Glenn’s Computer Museum
|Home||Old Military||Later Military||Analog Stuff||IBM Stuff||S/3 Mod 6||S/32||Components||Encryption||Misc||B61|
The museum is incomplete: the last change was on 9/11/2014. A change log is here.
My actual work experience using analog computers was brief, but it had a large impact on my subsequent career.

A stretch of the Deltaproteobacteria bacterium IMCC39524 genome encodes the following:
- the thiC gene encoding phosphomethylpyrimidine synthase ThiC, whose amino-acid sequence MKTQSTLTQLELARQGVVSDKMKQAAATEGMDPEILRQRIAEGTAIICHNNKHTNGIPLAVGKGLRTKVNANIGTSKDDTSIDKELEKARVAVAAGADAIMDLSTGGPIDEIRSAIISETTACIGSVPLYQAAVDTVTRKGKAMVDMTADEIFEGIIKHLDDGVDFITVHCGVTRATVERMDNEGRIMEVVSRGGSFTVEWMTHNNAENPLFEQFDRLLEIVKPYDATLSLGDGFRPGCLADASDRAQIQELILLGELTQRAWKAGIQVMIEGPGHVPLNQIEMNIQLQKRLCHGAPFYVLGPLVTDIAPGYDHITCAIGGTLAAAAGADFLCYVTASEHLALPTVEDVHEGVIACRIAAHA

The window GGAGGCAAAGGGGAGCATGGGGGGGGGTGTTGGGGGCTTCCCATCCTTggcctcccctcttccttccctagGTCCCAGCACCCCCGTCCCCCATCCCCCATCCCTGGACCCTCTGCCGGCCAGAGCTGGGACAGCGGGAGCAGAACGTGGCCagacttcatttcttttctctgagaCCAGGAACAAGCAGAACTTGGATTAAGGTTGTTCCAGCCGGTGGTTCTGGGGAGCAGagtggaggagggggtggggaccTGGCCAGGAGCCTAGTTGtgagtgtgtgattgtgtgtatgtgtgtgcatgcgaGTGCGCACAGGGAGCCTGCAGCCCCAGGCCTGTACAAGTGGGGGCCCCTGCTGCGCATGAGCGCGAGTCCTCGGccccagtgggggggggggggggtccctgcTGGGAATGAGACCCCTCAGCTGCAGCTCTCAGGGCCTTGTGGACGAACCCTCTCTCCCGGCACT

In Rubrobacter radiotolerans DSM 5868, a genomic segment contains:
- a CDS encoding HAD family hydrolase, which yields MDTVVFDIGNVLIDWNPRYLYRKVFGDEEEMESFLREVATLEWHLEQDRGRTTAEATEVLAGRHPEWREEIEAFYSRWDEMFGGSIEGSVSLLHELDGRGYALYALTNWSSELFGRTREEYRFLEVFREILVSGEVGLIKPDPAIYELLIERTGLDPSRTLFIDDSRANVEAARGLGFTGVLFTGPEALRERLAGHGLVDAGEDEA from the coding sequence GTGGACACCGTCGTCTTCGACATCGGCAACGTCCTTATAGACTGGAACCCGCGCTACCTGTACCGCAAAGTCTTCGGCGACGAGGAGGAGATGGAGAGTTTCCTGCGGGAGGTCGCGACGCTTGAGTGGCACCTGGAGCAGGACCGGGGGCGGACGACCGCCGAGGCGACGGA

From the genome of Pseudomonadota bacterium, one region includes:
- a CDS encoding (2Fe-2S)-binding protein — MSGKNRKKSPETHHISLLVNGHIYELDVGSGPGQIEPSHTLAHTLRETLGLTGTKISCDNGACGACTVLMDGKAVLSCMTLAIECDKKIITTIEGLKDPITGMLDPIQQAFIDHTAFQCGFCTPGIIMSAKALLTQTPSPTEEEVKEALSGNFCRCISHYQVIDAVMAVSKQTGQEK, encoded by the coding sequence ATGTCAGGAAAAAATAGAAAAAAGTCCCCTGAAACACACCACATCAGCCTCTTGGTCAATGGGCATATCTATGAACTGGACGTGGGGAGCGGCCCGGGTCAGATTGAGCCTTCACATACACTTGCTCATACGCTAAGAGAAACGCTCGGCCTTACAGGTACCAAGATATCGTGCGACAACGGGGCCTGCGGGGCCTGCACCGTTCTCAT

While I was in graduate school in 1966-1967, I got a job advising a Fibreboard paper mill facility in Antioch, CA. (The mill is long gone since it was an environmental disaster.) I had two main assignments. One was teaching computer programming to their engineering staff. They did not have an on-site computer so I arranged to get them terminals (old teletype machines) to a remote time-sharing service using the BASIC language. Twice a week I drove to Antioch and taught BASIC to their engineers. The second part of the job was particularly interesting. Fibreboard was having problems with "exploding" milk carton material. They produced paperboard material coated with polyethylene. This material was later assembled into a milk carton and sealed by applying enough heat to melt the polyethylene. If the moisture levels in the paper were too high, the heat of sealing the carton's seams caused the moisture to boil causing a bubble that weakens the container. My assignment was to find a way that computers could help in reducing this problem.